Madrid, April 3 (IANS) A UK politician's comments suggesting his country would go to war with Spain to protect Gibraltar were downplayed on Monday by the Spanish Foreign Minister, who suggested the topic was blown "out of proportion".
The spat over Gibraltar's fate ahead of Britain's exit from the European Union (EU) has dominated media reports in both Madrid and London, with rhetorical exchanges intensifying when a former Conservative leader said that, if required, UK Prime Minister Theresa May would go to war to protect the overseas territory, Efe news reported.
"It seems to me that someone in the UK is freaking out over nothing," Forein Minister Alfonso Dastis said.
Former Conservative Party leader Michael Howard told the British media over the weekend that May would emulate former Prime Minister Margaret Thatcher, who went to war with Argentina to retain British rule over the Falklands Islands in 1982.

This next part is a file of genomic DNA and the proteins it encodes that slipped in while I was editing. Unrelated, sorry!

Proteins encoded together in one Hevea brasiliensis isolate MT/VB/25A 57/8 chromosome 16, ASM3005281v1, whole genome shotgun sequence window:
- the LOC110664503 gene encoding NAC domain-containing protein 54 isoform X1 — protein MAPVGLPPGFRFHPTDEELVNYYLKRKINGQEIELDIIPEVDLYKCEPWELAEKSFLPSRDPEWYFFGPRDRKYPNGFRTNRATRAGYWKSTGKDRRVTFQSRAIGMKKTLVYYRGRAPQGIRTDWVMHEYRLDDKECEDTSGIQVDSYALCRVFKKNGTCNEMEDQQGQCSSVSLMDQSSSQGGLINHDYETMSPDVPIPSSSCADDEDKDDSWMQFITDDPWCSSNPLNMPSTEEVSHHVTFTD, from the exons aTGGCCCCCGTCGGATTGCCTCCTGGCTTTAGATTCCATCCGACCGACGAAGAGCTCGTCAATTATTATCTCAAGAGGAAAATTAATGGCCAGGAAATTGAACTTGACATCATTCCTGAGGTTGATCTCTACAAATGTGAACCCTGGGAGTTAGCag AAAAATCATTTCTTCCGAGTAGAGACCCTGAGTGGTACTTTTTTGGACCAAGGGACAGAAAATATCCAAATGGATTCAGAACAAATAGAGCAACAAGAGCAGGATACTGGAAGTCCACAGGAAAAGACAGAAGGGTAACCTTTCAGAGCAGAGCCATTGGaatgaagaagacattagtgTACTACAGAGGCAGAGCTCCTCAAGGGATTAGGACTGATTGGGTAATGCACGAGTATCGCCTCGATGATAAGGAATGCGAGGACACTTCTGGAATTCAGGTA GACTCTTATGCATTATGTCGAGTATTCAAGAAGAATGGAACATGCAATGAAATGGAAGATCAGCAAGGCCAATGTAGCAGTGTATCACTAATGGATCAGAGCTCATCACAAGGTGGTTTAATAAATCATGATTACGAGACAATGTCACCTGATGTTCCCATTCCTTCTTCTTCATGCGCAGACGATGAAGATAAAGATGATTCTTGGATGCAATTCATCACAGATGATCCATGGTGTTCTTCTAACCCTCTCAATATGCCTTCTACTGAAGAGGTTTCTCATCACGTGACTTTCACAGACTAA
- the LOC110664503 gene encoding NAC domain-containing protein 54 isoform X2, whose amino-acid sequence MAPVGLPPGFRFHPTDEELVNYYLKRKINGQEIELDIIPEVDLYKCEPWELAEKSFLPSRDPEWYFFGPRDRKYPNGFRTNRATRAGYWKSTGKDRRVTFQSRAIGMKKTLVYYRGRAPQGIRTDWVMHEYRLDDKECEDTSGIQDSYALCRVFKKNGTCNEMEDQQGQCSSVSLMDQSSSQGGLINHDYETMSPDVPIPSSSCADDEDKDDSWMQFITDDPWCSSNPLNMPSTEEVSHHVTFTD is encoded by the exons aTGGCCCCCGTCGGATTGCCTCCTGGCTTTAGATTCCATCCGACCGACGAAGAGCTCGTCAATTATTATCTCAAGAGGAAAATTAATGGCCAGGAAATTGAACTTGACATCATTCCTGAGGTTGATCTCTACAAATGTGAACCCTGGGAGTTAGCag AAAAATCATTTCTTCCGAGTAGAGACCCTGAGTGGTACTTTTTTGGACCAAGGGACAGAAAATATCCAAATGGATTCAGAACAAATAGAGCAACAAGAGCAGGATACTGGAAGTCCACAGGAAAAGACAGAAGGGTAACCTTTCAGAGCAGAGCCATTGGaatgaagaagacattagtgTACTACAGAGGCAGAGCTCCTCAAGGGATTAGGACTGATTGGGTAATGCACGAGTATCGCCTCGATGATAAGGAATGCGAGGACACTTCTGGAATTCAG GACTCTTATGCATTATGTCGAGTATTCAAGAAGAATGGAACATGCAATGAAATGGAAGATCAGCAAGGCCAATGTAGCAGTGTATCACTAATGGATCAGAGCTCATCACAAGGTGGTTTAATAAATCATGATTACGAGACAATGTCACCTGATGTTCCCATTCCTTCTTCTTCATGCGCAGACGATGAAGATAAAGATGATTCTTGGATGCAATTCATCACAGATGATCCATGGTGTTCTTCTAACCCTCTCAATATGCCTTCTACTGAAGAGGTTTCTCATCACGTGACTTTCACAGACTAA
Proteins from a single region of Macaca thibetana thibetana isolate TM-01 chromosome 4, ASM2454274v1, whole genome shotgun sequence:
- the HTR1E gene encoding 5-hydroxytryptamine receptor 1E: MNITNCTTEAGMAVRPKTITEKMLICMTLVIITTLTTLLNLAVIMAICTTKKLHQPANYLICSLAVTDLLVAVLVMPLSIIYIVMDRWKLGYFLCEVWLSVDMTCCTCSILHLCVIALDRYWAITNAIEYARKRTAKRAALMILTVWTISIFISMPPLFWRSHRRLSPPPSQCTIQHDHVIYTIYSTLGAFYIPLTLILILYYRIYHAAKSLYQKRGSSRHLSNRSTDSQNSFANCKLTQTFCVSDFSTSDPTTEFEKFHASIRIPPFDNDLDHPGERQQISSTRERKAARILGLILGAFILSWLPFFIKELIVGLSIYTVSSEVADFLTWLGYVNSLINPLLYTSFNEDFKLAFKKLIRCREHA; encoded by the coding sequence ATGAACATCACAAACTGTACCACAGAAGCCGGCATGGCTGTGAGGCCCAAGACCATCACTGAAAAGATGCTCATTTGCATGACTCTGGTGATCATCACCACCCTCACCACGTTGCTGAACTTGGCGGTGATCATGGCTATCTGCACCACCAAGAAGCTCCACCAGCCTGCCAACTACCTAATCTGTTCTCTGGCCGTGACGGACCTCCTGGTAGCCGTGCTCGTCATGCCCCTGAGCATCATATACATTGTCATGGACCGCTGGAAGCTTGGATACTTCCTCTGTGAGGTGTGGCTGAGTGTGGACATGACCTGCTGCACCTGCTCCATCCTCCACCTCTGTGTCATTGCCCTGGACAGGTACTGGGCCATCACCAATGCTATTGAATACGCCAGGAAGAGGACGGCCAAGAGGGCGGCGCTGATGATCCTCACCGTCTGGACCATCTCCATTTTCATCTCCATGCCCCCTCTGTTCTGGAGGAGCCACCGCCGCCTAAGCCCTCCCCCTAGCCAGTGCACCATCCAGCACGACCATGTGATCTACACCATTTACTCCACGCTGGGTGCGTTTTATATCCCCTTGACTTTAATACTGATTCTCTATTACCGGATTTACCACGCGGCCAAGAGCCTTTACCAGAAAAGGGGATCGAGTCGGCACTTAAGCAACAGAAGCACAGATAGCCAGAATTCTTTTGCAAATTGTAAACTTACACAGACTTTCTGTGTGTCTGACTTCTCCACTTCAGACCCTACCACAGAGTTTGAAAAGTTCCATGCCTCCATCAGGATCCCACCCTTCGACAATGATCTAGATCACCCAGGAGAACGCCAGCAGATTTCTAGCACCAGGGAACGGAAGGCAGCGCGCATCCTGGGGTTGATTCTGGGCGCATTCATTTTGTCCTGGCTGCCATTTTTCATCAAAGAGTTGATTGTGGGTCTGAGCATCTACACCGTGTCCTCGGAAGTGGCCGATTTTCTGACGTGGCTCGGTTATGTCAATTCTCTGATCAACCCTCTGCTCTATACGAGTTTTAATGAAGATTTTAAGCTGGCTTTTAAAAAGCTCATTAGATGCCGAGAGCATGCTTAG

His comments were widely criticised as inflammatory.
"Bringing up events from the past with the Falklands is taking things a little out of context," Dastis added.
The fallout erupted when several politicians criticised the UK's Conservative government for failing to mention Gibraltar in the six-page Brexit letter sent to the European Council, the institution which then gave Spain apparent veto powers over any final deal that would affect Gibraltar.
May has since spoken with the Chief Minister of Gibraltar Fabian Picardo, to reassure him of the UK's steadfast support ahead of the two-year negotiations period.
Picardo, rather than blaming May for the debacle, pointed towards the Spanish government, claiming Madrid had lobbied the Council to include the veto clause in order to exert its influence over the Peninsula.
Dastis again brushed those accusations aside, saying he wanted the Spaniards who worked in Gibraltar -- of which there are thousands -- to be able to continue doing so.
Gibraltar, located on the southern tip of the Iberian Peninsula, has been a British territory since 1713.
Although its has consistently rejected any notion of shared UK-Spain sovereignty -- as proffered by a slew of Spanish governments -- some 96 per cent of Gibraltarians voted to stay in the EU.